• Giving students graphic organizers, and
    • Giving students guidance as needed
    Effective Classroom Strategies
  • 40. Analogies … A question
    • What is the purpose of asking students to create analogies?
    Effective Classroom Strategies
  • 41. The purpose of analogies in the classroom
    • Help make connections between things that are very different
      • Pattern is A:B::C:D
      • A is to B as C is to D
      • happy:sad::big:small
      • happy and big are opposites of sad and small
      •  Analogy problems are common in testing situations – PSAT, SAT, ACT.
    Effective Classroom Strategies
  • 42. Using Analogies in the Classroom
    • Help explain an unfamiliar concept by making a comparison to something that we understand.
    • Question… What is this analogy?
    • One:trillion::one square inch: the area of the city of Chicago
    • Pushes students to think about how items and concepts are related: how do two things interact, and how is the relationship similar to the relationship between the second pair.
    Effective Classroom Strategies
  • 43. Analogies Organizer – Great Depression Effective Classroom Strategies Stock Market Crash of 1929 U.S. Economy A Is to B Something attacks a system and weakens its ability to prevent serious affliction. AS C D
  • 44. Effective Classroom Strategies Bob Marzano says… “ Summarizing has a robust and long history of research.”
  • 45. Task: Strategic questioning
    • What is the goal or purpose of engaging students in summarizing activities?
    • To what extent do you think the act of summarizing varies from grade level to grade level? From content area to content area? Why do you think this?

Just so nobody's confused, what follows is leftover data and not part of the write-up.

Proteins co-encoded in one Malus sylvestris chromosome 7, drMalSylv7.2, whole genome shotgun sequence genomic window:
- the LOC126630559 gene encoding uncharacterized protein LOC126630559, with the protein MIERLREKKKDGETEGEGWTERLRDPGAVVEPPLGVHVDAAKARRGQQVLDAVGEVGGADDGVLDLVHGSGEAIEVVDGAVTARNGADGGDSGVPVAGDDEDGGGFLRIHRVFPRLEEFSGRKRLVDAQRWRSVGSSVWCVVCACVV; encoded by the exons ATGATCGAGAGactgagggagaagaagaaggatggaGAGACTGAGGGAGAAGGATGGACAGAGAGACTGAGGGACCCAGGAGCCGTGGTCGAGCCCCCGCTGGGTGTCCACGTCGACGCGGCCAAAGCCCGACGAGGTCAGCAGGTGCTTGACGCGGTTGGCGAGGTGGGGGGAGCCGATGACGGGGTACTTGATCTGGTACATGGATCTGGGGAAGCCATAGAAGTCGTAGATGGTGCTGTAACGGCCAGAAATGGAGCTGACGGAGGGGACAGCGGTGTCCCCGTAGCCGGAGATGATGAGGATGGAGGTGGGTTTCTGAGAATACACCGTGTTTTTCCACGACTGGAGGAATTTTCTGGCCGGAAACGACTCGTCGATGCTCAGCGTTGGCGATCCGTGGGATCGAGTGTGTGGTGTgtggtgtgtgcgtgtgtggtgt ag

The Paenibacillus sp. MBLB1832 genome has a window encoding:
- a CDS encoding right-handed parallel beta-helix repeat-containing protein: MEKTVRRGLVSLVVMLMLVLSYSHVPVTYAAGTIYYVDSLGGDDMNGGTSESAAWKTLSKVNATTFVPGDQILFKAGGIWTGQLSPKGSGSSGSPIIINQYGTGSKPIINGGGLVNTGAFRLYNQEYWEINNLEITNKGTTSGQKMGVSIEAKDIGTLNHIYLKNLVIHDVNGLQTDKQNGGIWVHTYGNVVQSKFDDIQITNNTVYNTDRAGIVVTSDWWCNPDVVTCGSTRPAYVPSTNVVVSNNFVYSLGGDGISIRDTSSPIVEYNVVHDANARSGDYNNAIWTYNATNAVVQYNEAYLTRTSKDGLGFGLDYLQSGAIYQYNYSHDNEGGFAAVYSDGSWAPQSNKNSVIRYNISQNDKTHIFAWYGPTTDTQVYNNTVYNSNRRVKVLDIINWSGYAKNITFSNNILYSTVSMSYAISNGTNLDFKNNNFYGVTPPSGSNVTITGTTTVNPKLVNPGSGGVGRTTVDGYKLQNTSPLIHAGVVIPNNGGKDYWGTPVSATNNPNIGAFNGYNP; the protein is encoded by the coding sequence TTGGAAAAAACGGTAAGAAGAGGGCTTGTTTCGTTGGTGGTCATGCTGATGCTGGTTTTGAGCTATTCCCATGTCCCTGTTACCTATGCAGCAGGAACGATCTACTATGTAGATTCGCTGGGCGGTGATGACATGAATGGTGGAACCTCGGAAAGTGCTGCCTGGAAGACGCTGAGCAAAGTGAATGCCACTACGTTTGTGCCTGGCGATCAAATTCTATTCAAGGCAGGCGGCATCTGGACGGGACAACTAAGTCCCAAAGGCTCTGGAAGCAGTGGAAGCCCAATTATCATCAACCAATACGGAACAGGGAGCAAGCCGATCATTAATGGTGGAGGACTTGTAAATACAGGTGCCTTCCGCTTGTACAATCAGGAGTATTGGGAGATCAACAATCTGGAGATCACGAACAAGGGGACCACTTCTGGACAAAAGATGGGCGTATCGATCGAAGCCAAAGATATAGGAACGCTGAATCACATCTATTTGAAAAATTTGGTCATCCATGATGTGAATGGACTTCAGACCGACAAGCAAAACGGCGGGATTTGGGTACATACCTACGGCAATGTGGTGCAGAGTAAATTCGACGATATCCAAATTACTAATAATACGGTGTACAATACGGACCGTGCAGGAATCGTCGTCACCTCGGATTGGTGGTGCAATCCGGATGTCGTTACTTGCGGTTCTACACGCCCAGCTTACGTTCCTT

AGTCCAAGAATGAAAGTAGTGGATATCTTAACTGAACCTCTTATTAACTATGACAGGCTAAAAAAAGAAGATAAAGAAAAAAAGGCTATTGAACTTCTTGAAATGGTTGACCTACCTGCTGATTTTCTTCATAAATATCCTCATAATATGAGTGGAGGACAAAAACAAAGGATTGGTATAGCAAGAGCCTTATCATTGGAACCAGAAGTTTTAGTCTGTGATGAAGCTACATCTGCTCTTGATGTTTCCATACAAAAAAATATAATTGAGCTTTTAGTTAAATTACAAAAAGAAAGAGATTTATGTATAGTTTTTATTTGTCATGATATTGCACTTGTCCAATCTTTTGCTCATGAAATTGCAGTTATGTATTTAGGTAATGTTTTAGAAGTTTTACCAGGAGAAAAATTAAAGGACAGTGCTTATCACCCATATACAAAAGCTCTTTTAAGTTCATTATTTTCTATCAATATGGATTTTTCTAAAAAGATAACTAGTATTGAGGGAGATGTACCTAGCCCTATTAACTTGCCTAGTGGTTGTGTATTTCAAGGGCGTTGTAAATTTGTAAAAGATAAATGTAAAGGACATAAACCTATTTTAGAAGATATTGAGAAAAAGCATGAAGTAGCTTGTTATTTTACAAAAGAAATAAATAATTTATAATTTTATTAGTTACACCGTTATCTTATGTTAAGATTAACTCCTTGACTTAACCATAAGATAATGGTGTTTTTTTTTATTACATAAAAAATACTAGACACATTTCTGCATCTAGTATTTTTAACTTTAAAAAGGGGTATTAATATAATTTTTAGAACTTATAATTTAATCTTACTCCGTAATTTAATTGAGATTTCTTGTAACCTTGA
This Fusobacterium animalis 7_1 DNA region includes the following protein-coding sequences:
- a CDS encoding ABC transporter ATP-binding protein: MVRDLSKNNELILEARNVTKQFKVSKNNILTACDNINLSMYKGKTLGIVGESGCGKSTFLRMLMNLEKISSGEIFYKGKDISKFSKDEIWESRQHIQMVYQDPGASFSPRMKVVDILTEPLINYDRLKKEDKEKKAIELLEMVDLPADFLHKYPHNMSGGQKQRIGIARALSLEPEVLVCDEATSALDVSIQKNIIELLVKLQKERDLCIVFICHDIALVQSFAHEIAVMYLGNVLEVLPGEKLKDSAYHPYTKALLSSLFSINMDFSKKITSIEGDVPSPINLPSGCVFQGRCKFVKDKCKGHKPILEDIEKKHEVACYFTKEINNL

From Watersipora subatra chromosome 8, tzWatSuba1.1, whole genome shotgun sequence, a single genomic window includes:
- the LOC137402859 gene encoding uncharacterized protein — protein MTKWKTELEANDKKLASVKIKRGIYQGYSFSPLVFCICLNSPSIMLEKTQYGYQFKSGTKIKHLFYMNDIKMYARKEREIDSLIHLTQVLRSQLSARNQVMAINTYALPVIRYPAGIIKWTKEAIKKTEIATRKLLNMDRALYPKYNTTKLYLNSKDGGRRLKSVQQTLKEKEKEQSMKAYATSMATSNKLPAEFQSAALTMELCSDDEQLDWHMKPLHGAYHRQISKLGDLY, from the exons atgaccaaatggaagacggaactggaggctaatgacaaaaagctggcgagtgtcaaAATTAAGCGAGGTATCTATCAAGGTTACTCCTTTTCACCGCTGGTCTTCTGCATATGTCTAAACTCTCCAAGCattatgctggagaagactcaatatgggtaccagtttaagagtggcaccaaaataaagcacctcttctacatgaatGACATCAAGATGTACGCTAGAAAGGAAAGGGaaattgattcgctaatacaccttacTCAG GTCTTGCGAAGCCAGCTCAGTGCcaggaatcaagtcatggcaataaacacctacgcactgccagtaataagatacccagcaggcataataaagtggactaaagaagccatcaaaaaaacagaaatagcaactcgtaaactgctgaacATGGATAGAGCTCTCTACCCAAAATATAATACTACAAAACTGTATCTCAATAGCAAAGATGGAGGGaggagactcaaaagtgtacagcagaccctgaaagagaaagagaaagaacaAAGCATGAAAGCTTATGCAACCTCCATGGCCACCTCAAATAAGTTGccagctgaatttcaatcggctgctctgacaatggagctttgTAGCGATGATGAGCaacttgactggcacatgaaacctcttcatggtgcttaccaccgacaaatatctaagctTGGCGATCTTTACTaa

• Think-Share-Pair
    Effective Classroom Strategies
  • 46. Critical questions for Watching Video Clip
    • For the student:
      • How do I decide what is important?
      • What should I keep?
      • What should I substitute?
      • What should I delete?
    Effective Classroom Strategies
    • For the teacher:
      • What strategies do you teach students to help them become proficient in summarizing?
      • To what extent do you think these strategies support them in identifying what they should keep, substitute, and delete?
      • How do you know if engaging in these strategies is really helping students to deepen their understanding of the content?
  • 47. A Model for Summarizing
    • Steps for Rule-Based Summarizing
    • Delete trivial material that is unnecessary to understanding.
    • Delete redundant material.
    • Substitute super-ordinate terms for more specific terms (e.g., use fish for rainbow trout, salmon, and halibut).
    • Select a topic sentence or invent one if it is missing.
    • Steps in Rule-Based Summarizing for Younger Students
    • Take out material that is not important to your understanding.
    • Take out words that repeat information
    • Replace a list of things with a word that describes the things in the list (e.g., use trees for elm, oak, and maple).